CHARLESTON, W.Va. – To protect students from contracting preventable disease, the West Virginia Board of Education on Wednesday resolved to back efforts to enforce recommended immunization practices issued by the Centers for Disease Control (CDC).
In adopting the resolution, board members endorsed the CDC Advisory Committee on Immunization Practices’ recommendation that students entering seventh grade this fall receive the Tdap vaccine booster along with the meningococcal vaccine. Twelfth graders also must show proof of a single dose of Tdap and a booster dose of the meningococcal vaccine if the first dose was given before the age of 16.
The Tdap shot protects against tetanus, diphtheria and pertussis or whooping cough. Whooping cough is a very contagious disease that can last for 10 weeks or more and is life-threatening in infants. The meningococcal vaccine prevents bacterial meningitis, a swelling of the lining around the brain and spinal cord that is caused by a very serious infection that can become deadly in 48 hours or less.
“Immunizations are a vital part of public health and help make sure our students are free from preventable communicable diseases,” said state Superintendent of Schools Jorea Marple. “We must take every step we can to keep our children as safe and healthy as possible, and immunizations are essential. A healthy child is one who is in school and can learn.”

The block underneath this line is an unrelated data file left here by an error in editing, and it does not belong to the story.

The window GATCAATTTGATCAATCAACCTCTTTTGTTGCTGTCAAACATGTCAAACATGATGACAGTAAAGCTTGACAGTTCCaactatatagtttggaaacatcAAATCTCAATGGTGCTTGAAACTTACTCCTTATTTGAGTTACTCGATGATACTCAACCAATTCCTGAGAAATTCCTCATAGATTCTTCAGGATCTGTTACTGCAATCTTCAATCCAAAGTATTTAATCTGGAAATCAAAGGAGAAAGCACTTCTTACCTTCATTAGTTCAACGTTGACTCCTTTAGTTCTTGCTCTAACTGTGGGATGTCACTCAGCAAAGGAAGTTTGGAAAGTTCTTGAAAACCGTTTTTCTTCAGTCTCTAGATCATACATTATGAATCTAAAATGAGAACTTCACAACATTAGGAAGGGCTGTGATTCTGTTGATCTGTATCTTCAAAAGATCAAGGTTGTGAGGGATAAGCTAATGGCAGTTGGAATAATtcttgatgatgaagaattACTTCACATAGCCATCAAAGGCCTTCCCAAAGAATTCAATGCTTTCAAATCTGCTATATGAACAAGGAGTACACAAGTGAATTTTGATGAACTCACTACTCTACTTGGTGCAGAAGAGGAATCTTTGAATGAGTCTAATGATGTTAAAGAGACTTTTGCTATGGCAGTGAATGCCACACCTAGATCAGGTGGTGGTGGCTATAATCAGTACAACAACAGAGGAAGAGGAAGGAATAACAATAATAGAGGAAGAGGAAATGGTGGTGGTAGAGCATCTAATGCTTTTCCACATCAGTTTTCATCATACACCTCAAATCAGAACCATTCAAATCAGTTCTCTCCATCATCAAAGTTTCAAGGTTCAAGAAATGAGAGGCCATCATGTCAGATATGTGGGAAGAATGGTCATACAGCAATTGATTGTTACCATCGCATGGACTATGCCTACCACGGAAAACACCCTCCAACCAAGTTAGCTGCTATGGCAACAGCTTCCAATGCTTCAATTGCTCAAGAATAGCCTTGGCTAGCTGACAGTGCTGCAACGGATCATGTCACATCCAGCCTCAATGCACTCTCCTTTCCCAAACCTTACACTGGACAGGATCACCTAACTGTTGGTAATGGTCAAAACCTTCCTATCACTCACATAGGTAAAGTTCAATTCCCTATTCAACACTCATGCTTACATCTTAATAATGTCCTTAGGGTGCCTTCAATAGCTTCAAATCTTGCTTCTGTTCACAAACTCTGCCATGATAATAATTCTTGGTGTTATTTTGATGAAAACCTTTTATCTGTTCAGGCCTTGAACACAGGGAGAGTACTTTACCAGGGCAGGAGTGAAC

The board also expressed its support of the West Virginia Department of Health and Human Resources Bureau for Public Health’s Interpretive Rule on Immunization Requirements and Recommendations for New School Enterers. Earlier this year, the board updated its policies to include the new immunization guidelines for seventh and 12th graders. The policy incorporates the CDC recommendations as well as the West Virginia Department of Health and Human Resources requirements.
The state board also shared its support by filing a friend of the court brief in pending litigation that challenges the legality of the new adolescent immunization requirements. The state board also recommended all county school systems continue parent and student support while being diligent stewards of the new adolescent immunization rule to prevent further spread of vaccine preventable diseases.
In addition to the board’s resolution, Marple issued a memorandum to county superintendents reminding them West Virginia law allows for medical exemptions only when it comes to immunization requirements. Religious and philosophical exemptions are not recognized. Still, a one-time, two-week grace period will be allowed this school year for parents and guardians to provide immunization records of the newly required adolescent vaccinations. The resolution is part of the state board’s efforts to place a priority on improving student health and wellness.
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